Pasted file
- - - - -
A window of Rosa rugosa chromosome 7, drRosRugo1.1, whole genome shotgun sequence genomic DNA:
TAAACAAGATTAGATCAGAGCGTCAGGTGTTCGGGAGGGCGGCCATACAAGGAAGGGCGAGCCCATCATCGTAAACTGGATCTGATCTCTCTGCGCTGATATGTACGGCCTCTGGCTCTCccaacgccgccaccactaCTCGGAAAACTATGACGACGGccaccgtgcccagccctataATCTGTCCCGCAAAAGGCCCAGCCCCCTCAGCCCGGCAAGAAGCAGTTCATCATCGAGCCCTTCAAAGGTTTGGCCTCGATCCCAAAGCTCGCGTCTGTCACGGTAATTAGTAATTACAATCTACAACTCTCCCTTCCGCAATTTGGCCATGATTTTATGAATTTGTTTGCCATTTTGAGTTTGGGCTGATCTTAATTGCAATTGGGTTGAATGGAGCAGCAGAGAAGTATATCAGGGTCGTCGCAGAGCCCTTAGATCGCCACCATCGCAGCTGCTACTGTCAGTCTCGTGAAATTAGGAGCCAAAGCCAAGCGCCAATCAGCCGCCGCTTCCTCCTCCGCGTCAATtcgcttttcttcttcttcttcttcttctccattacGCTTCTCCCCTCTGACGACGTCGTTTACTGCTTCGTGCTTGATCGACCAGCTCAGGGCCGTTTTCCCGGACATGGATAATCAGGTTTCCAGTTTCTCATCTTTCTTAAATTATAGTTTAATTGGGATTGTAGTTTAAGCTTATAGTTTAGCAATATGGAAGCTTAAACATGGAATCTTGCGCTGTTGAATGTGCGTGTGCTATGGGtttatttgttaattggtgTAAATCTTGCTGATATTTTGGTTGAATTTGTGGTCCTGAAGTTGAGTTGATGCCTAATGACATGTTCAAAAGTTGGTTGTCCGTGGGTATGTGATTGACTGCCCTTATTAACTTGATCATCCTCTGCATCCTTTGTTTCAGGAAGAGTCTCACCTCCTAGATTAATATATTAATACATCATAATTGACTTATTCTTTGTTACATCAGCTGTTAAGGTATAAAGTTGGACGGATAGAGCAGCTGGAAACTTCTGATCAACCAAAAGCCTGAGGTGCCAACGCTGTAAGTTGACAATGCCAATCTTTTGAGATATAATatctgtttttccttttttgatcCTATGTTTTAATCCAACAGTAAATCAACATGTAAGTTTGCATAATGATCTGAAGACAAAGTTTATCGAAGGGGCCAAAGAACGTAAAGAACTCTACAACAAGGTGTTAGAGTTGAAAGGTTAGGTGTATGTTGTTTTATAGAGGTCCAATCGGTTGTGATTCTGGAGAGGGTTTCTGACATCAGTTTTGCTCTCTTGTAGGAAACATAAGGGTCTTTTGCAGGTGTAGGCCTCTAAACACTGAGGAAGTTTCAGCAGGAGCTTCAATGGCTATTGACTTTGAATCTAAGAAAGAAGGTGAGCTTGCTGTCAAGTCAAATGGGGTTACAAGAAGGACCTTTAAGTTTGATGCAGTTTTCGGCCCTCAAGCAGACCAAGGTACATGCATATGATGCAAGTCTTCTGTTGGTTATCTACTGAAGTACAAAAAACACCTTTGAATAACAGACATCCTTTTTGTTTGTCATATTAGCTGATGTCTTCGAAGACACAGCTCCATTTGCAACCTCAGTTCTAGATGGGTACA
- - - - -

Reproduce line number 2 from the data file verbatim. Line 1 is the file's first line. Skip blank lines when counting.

TAAACAAGATTAGATCAGAGCGTCAGGTGTTCGGGAGGGCGGCCATACAAGGAAGGGCGAGCCCATCATCGTAAACTGGATCTGATCTCTCTGCGCTGATATGTACGGCCTCTGGCTCTCccaacgccgccaccactaCTCGGAAAACTATGACGACGGccaccgtgcccagccctataATCTGTCCCGCAAAAGGCCCAGCCCCCTCAGCCCGGCAAGAAGCAGTTCATCATCGAGCCCTTCAAAGGTTTGGCCTCGATCCCAAAGCTCGCGTCTGTCACGGTAATTAGTAATTACAATCTACAACTCTCCCTTCCGCAATTTGGCCATGATTTTATGAATTTGTTTGCCATTTTGAGTTTGGGCTGATCTTAATTGCAATTGGGTTGAATGGAGCAGCAGAGAAGTATATCAGGGTCGTCGCAGAGCCCTTAGATCGCCACCATCGCAGCTGCTACTGTCAGTCTCGTGAAATTAGGAGCCAAAGCCAAGCGCCAATCAGCCGCCGCTTCCTCCTCCGCGTCAATtcgcttttcttcttcttcttcttcttctccattacGCTTCTCCCCTCTGACGACGTCGTTTACTGCTTCGTGCTTGATCGACCAGCTCAGGGCCGTTTTCCCGGACATGGATAATCAGGTTTCCAGTTTCTCATCTTTCTTAAATTATAGTTTAATTGGGATTGTAGTTTAAGCTTATAGTTTAGCAATATGGAAGCTTAAACATGGAATCTTGCGCTGTTGAATGTGCGTGTGCTATGGGtttatttgttaattggtgTAAATCTTGCTGATATTTTGGTTGAATTTGTGGTCCTGAAGTTGAGTTGATGCCTAATGACATGTTCAAAAGTTGGTTGTCCGTGGGTATGTGATTGACTGCCCTTATTAACTTGATCATCCTCTGCATCCTTTGTTTCAGGAAGAGTCTCACCTCCTAGATTAATATATTAATACATCATAATTGACTTATTCTTTGTTACATCAGCTGTTAAGGTATAAAGTTGGACGGATAGAGCAGCTGGAAACTTCTGATCAACCAAAAGCCTGAGGTGCCAACGCTGTAAGTTGACAATGCCAATCTTTTGAGATATAATatctgtttttccttttttgatcCTATGTTTTAATCCAACAGTAAATCAACATGTAAGTTTGCATAATGATCTGAAGACAAAGTTTATCGAAGGGGCCAAAGAACGTAAAGAACTCTACAACAAGGTGTTAGAGTTGAAAGGTTAGGTGTATGTTGTTTTATAGAGGTCCAATCGGTTGTGATTCTGGAGAGGGTTTCTGACATCAGTTTTGCTCTCTTGTAGGAAACATAAGGGTCTTTTGCAGGTGTAGGCCTCTAAACACTGAGGAAGTTTCAGCAGGAGCTTCAATGGCTATTGACTTTGAATCTAAGAAAGAAGGTGAGCTTGCTGTCAAGTCAAATGGGGTTACAAGAAGGACCTTTAAGTTTGATGCAGTTTTCGGCCCTCAAGCAGACCAAGGTACATGCATATGATGCAAGTCTTCTGTTGGTTATCTACTGAAGTACAAAAAACACCTTTGAATAACAGACATCCTTTTTGTTTGTCATATTAGCTGATGTCTTCGAAGACACAGCTCCATTTGCAACCTCAGTTCTAGATGGGTACA